INH tablets were administered at 5 mg/kg daily together with Pyridoxine (Vitamin B6) tablets. The Vitamin B6 dosage was 25 mg for children receiving <100 mg of INH and 50 mg for children receiving >100 mg of INH. The medicine was provided every two weeks by a field assistant. Pill counts were performed at each visit for distribution of meidicines and evaluated on a monthly basis. Only the biweekly number of missed doses was recorded; the exact dates when a child failed to take a dose was not obtained. To assess the continuity of the drug consumption we looked at the number of completed months of treatment.
Follow-up and side-effects
The children were visited 4 times during treatment period. The evaluation at follow-up visits included questions about side effects and physical assessment of signs and symptoms of hepatotoxicity, e.g. jaundice and vomiting. Weight was registered and entered on a weight-by-age chart in order to detect failure to thrive or malnutrition during IPT. Routine laboratory monitoring of transaminase levels during treatment was not performed unless a child presented signs or symptoms suggestive of hepatotoxicity.
Pre-IPT cohort (Mortality among exposed children)
In this study mortality in children less than 5 years of age living with an adult TB from the period 1996 to 1998 was compared to the mortality of children in the general population.
TB diagnose and inclusion procedures
Criteria for inclusion of TB cases in the study was age >15 years and one or more of the following symptoms and signs without other explanatory disease; cough more than one month without improvement after antibiotic treatment, fever constantly or periodical for more than one month, weight loss, dyspnoea, haemoptysis, night sweats or lymphadenopathy. Patients were examined clinically, interviewed using standardized questionnaires, direct microscopy of morning sputum was done on 3 consecutive days as well as sputum culture and tuberculin skin test (using Multitest®, Bio-Merieux, France). Frontal chest x-rays were performed and pathological findings in the chest, including pulmonary changes, pleuritis and hilar lymph node enlargements, were regarded as intrathoracic manifestations. Blood was drawn for HIV-test. Suspected cases with one or more sputum smears positive at direct microscopy or positive in culture for M. tuberculosis were regarded as tuberculosis. Suspected cases with one or more sputum smears positive for acid-fast bacilli in direct microscopy were regarded as smear-positive tuberculosis. Patients with clinical signs, symptoms and x-ray changes compatible with active intrathoracic tuberculosis, but without positive bacteriological test, were treated with antibiotics (co-trimoxazole or amoxicillin) and then re-evaluated clinically and with chest x-ray. If there was no improvement and suspicion remained, the patient was diagnosed as having presumed tuberculosis. By definition, intrathoracic TB includes both pulmonary and extrapulmonary TB (in our case pleural effusion and intrathoracic lymphadenopathy). Patient diagnosed as having intrathoracic TB but unable to produce sputum samples have been coded as smear-negative.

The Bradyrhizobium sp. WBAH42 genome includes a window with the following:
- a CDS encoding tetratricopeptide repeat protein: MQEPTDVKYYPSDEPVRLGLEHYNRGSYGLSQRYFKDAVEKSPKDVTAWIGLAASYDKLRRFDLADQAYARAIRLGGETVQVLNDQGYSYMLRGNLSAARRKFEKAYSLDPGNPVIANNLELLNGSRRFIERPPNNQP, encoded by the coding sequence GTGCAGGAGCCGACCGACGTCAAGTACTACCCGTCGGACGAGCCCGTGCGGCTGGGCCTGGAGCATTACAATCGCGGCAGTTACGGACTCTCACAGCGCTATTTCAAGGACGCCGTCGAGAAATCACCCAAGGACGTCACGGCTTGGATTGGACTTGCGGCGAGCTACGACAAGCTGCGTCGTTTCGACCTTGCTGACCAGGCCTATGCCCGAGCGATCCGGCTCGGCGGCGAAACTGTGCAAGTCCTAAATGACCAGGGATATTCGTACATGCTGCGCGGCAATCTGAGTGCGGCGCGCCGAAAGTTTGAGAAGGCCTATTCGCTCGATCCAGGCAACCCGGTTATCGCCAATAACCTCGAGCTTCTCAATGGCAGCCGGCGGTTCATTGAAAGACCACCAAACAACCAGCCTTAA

IPT cohort (impact of IPT on mortality)
The IPT cohort included children enrolled on IPT between September 2005 and October 2007. Once an adult from the health centres within the study area was identified with pulmonary TB a project assistant went to the patient’s house and updated the census for the families living in the index-house, and socio-economic and demographic information was noted on questionnaires.
Children less than 5 years of age living in the house, when the adult with TB started treatment, were eligible for inclusion. Children were enrolled in the study and put on IPT if a parent or caregiver gave consent. Prior to the initiation of IPT, active TB was excluded in a clinical examination for signs and symptoms of TB. For children less than 5 years of age a “weight by age chart” and the Keith Edwards score were applied. In children who presented fever and respiratory symptoms inclusion was delayed until active TB was ruled out. For children in whom malaria was diagnosed anti-malarial treatment was administered according to the local guidelines. Children who presented signs and symptoms suggestive of TB while on IPT were submitted careful and thorough assessment of all evidence from a careful history, clinical examination and relevant investigations, e.g. laboratory examination including HIV testing and chest x-ray. Broad spectrum antibiotics were administered for 10-15 days. Children who failed to improve clinically and radiologicaly after 2 weeks of broad spectrum antibiotics, and without other explanatory disease were given a full TB treatment regimen according to the national protocol. The cohort and study routines are described in details elsewhere (Paper1)